About Triton Bilge

Discussion in 'Sailboats' started by DUCRUY Jacques, Jan 24, 2010.

  1. DUCRUY Jacques
    Joined: Nov 2009
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    Location: france

    DUCRUY Jacques Junior Member

    Hello,

    I had read many threads about the Triton structure, but I am surprise by the following fact : il seems there are NO floors between the bottom of the bilge and the cabin sole. Is it true ? I had think that the role of floors was to strengthening the keel ...

    Thank you for yours advices.


    Jacques
     
  2. apex1

    apex1 Guest

    Not all of us have read the same threads I assume.:rolleyes:

    Could you tell the ignorant here what kind of vessel you are referring to?
     
  3. sharpii2
    Joined: May 2004
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    sharpii2 Senior Member

    The purpose of floors is to distribute loads.

    They tie the weight of the keel, which is attached to the keelson, to the planking of the boat.

    The planks are further tied together with ribs.

    When I say loads, I mean two kinds.

    First and most obvious is tension. The weight of the keel is going to tend to pull the bottom of the boat off, straight down. with wood planked construction, this would tend to open the seams at the lower planks. This tendency gets even worse as the boat heels. Now you not only having the weight of the keel trying to pull itself off, but now it is twisting itself off, putting all the tension load on the high side. With wood planking the seams on the high side are going to end to open up. With GRP construction, the material on the low side is going to tend to buckle.

    The second load is bending. Since the weight of the keel is anywhere from 1/4 to 1/2 the weight of the boat, the hull material is going experience a lot of over pressure, meaning pressure from the bottom pushing up. This is especially true with narrow, deep, slack bilged hulls and wide, shallow, flatish hulls. In both cases, the hull material has little arc across the bending moment.

    Now, supposing I want to build a traditional hull of, say 35 ft. It is going to have a long, shallow keel and the lower part of the hull is going to be made of thick, seamless material, such as GRP or steel, so it can bounce off unmarked reefs. Suppose, also, that this hull has a healthy rocker along the centerline. Now, due to the thickness of the material and the shape of the bottom, it is more than equal to the two loads I just mentioned. To save weight and to facilitate easy cleaning of the bilges, I might be able to dispense with the floors.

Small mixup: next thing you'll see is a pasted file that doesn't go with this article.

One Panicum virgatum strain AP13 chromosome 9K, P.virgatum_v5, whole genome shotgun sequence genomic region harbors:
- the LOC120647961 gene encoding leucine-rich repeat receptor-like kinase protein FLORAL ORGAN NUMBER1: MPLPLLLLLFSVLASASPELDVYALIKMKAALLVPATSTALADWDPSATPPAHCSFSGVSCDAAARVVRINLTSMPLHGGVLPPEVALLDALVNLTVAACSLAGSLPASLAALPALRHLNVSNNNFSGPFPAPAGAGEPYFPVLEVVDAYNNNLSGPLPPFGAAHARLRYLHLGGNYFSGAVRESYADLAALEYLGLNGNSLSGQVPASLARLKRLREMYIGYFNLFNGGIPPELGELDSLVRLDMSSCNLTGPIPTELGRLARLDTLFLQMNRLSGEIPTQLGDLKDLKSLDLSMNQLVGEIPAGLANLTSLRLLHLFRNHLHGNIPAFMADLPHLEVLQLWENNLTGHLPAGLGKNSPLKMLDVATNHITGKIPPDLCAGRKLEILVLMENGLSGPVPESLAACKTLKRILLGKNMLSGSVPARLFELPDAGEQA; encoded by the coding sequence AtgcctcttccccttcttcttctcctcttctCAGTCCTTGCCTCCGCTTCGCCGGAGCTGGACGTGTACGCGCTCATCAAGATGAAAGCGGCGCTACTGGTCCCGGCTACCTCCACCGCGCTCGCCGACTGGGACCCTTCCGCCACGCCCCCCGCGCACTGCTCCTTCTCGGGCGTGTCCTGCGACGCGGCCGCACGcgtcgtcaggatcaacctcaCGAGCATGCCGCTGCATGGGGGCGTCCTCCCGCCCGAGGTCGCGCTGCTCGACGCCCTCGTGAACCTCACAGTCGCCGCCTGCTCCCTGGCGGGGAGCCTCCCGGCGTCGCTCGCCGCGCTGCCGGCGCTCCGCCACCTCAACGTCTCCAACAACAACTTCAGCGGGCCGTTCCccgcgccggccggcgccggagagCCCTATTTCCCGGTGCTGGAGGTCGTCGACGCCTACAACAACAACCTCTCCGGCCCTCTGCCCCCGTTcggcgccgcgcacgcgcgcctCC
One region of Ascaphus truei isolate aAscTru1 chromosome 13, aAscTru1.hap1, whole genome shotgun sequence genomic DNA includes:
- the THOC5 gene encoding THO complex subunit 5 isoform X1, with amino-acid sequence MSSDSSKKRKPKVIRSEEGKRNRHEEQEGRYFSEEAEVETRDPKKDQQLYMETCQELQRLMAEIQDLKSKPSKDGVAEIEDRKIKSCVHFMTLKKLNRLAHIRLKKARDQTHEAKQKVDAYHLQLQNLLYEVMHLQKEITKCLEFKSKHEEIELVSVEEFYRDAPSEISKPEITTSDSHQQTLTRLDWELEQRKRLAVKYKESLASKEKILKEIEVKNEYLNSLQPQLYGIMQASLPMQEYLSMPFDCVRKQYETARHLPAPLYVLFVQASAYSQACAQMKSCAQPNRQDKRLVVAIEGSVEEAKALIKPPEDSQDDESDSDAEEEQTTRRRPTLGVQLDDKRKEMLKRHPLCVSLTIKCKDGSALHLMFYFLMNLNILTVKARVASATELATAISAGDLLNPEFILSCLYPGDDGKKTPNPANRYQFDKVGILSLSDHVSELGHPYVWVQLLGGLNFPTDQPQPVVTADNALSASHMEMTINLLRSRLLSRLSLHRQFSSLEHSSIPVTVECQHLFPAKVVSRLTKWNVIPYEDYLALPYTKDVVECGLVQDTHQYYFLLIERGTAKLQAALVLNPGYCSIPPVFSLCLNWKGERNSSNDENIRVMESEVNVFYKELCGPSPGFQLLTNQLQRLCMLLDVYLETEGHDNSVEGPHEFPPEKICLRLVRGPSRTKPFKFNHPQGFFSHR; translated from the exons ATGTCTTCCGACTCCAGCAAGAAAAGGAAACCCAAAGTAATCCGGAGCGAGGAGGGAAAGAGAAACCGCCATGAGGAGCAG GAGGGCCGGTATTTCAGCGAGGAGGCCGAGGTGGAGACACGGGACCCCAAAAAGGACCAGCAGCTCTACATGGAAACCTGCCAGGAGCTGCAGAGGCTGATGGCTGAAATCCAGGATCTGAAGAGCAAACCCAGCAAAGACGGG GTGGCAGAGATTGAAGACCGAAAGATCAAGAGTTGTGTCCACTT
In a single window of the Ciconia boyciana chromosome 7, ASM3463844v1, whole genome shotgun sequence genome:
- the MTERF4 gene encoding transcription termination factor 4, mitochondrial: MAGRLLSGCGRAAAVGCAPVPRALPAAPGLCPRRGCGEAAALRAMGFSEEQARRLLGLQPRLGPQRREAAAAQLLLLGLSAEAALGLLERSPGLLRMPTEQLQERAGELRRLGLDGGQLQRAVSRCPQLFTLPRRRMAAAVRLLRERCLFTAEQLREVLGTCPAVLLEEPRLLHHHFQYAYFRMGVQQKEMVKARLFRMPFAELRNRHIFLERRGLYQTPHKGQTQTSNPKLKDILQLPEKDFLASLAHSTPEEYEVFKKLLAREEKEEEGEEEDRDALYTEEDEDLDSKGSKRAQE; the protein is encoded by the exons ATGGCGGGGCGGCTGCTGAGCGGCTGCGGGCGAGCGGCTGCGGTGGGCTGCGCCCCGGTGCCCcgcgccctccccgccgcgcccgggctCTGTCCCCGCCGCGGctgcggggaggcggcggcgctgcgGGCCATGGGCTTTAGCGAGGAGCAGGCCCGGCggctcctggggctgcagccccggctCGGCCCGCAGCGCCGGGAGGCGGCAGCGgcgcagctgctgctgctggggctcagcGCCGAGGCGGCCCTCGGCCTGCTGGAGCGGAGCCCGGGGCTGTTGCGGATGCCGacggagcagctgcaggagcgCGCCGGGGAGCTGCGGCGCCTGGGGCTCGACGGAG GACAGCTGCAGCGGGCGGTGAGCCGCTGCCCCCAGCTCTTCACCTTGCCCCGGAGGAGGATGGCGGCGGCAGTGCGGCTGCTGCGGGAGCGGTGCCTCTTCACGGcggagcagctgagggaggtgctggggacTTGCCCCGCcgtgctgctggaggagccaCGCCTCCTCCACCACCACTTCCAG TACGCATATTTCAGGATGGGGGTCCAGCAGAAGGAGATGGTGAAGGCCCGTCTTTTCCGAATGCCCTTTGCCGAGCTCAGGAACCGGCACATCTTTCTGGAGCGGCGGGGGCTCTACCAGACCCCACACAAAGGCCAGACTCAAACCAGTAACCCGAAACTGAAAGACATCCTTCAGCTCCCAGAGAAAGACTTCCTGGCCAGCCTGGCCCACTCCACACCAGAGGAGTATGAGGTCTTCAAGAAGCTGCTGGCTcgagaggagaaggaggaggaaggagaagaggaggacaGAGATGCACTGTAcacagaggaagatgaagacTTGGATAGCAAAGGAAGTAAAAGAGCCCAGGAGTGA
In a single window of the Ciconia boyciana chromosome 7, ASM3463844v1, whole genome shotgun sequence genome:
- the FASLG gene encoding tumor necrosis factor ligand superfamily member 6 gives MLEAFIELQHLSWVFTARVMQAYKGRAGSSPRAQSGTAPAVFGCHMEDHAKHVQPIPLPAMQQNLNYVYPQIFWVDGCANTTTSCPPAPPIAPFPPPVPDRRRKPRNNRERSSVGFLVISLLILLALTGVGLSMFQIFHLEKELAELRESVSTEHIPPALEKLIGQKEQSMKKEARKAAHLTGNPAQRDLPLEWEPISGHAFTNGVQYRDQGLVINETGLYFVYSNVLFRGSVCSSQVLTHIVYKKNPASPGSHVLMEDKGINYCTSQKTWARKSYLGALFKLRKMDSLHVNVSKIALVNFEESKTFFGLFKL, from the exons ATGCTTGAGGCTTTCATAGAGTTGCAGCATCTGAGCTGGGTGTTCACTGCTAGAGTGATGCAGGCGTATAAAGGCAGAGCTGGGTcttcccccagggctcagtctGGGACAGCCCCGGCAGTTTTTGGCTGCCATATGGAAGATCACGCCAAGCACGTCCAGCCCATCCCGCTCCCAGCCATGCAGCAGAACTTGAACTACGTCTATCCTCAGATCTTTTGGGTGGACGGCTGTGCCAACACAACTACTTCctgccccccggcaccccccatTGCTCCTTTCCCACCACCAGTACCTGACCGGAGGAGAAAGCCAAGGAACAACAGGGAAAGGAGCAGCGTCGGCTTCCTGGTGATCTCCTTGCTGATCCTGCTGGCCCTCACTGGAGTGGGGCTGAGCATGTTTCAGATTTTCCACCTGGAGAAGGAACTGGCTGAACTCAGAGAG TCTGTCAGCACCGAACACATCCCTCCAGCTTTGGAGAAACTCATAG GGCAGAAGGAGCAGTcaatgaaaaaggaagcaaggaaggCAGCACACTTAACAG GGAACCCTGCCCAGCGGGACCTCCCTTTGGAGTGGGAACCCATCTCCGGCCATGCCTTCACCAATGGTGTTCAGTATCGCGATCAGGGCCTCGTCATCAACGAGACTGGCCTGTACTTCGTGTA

With GRP, I would have to make the keel shell a continuous part of the hull and put the ballast inside it.

    With steel, the keel would be made of the same material and I would hire a really good boat welder.

    Either way, I would run through my calcs at least three or four times to make sure this is gonna work.

    With aluminum, I wouldn't even consider it.
     
  4. DUCRUY Jacques
    Joined: Nov 2009
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    DUCRUY Jacques Junior Member

    Triton

    The boat subject of my question is the Carl Alsberg Triton, built in GRP ; the exam of few photographs show the interior of the bilge ... empty, i.e. without floors.
     
  5. alan white
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    alan white Senior Member

    Floors allow attachment of the keel (though some Tritons had glassed-in keel ballast). They also much stiffen the boat's underbelly (though the Triton was so heavily laid up it probably needed no reinforcement). Lastly, they allow a cabin sole to rest on something level.
    In any case, while I've never looked into a Triton's bilge, I can't imagine the boat was built without some floors, as the bilge was deep and the cabin sole had to sit on something, let alone the other issues mentioned.
     

  6. PAR
    Joined: Nov 2003
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    PAR Yacht Designer/Builder

    Structural floors are not are not always necessary in GRP building methods. For that matter they aren't always necessary in wooden or alloy building method either. The Triton is a well engineered laminate, though a bit heavy by modern standards, well regarded none the less. Many yachts have no structural floors and survive quite well.
     
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